During that process, he discovered a deal breaker: His preferred security software isn't supported on Windows 8.1. He also flagged other compatibility problems. "I'm still in test mode," he said.
In addition to the Surface RT problem, other issues reported by customers and acknowledged by Microsoft include:
-- Windows 8.1 causes a variety of mouse-control problems for video games under certain circumstances.
-- Windows 8.1 can't complete its installation due to the presence on computers of certain outdated drivers or of incompatible software.
-- Some older PCs can't be updated from Windows 8 to 8.1 because the latter has some new hardware requirements.
Cherry pointed out that Microsoft is trying to speed things up on its end, aiming for a faster cadence of updates for Windows and other products, but that doesn't mean customers need to be in complete lockstep with the vendor.
"You need to have your own testing and procedures in place," Cherry said. That means doing hands-on testing, conducting research about the changes and contacting key hardware and software providers.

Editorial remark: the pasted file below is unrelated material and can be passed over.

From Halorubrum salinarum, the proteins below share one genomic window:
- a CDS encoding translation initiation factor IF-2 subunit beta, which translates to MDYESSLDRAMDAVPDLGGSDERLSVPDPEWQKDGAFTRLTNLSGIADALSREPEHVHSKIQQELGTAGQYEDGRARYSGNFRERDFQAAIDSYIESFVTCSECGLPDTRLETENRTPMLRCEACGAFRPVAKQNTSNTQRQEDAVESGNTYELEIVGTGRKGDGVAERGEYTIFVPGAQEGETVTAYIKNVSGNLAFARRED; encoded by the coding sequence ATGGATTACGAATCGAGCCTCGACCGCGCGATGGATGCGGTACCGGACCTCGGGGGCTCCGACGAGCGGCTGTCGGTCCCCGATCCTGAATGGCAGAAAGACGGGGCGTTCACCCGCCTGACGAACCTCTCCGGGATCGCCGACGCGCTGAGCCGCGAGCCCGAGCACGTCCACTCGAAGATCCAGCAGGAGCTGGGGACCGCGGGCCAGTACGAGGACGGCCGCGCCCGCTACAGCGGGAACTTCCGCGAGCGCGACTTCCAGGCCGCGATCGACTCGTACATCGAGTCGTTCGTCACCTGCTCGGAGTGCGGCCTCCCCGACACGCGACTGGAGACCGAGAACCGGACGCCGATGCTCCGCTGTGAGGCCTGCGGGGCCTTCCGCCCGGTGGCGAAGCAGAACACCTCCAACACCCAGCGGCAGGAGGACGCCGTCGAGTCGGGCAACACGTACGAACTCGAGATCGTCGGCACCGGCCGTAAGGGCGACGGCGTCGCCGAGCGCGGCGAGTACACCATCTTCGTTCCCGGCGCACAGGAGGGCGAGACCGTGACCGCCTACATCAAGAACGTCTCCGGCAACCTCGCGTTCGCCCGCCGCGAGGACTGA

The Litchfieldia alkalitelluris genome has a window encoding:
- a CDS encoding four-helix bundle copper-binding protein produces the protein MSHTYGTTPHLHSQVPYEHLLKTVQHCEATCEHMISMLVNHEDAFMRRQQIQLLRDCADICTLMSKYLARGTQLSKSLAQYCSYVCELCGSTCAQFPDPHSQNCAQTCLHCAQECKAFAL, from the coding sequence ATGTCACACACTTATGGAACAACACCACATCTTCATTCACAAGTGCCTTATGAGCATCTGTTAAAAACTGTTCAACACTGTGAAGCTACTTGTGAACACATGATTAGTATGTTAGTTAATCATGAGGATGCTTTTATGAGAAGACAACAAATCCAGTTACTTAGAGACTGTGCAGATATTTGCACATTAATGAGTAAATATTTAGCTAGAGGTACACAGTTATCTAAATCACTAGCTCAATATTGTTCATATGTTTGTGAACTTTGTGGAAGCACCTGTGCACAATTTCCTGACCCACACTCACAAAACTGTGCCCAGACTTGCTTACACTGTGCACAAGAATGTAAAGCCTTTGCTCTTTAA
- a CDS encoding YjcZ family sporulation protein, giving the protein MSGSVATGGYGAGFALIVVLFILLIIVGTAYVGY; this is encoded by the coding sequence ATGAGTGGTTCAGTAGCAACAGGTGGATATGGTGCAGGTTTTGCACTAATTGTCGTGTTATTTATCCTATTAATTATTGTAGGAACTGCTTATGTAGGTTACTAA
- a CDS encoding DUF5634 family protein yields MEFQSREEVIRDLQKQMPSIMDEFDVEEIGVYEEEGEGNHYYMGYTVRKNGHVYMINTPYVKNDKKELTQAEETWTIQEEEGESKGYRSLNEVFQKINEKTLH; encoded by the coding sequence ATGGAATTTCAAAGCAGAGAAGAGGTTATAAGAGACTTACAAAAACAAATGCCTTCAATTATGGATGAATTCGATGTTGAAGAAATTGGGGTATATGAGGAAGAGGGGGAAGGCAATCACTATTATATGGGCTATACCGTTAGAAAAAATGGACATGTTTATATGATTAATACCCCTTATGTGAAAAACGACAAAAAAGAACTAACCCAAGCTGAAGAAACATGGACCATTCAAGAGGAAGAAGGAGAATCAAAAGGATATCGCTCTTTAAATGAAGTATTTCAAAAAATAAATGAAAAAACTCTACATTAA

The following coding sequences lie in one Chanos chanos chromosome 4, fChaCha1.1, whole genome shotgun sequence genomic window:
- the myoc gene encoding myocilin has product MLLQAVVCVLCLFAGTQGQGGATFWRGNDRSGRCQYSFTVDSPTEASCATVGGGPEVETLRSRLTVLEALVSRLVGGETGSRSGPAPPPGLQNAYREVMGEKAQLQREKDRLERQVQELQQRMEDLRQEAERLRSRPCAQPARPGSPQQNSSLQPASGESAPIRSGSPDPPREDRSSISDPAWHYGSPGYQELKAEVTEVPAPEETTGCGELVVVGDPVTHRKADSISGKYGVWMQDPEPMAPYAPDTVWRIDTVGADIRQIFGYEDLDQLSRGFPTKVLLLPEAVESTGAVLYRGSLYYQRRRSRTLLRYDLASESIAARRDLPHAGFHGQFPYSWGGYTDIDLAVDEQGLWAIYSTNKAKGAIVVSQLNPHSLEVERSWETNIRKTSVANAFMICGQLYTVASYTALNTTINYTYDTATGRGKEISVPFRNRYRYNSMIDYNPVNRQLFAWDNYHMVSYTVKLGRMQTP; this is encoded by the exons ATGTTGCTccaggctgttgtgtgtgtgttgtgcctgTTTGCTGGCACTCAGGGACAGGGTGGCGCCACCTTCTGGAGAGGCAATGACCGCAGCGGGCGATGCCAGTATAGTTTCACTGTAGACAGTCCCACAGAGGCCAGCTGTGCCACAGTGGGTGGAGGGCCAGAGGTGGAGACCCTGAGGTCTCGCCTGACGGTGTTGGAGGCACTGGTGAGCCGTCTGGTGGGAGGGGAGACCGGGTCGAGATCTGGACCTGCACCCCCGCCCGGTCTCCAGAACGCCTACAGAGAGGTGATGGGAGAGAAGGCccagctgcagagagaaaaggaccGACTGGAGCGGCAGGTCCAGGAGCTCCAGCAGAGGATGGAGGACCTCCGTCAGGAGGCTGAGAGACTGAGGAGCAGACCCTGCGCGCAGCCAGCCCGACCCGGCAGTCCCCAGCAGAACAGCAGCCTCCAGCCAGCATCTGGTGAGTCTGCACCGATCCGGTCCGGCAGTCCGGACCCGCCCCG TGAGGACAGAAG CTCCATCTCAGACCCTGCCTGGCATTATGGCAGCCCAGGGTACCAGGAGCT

The Surface RT problem shows that Microsoft itself may be struggling with its own self-imposed faster pace of development. "Microsoft's testing needs to be up to the rapid release cadence," he said.
Ultimately, if Microsoft wants customers to have confidence in its products and in the accelerated update pace, it has to reduce the number of these situations.
"And when they occur, they have to be incredibly transparent about them: acknowledging them, providing workarounds and repairing them as quickly as possible," Cherry said, adding that offering detailed post-mortem accounts to customers is also important.
Sign up for CIO Asia eNewsletters.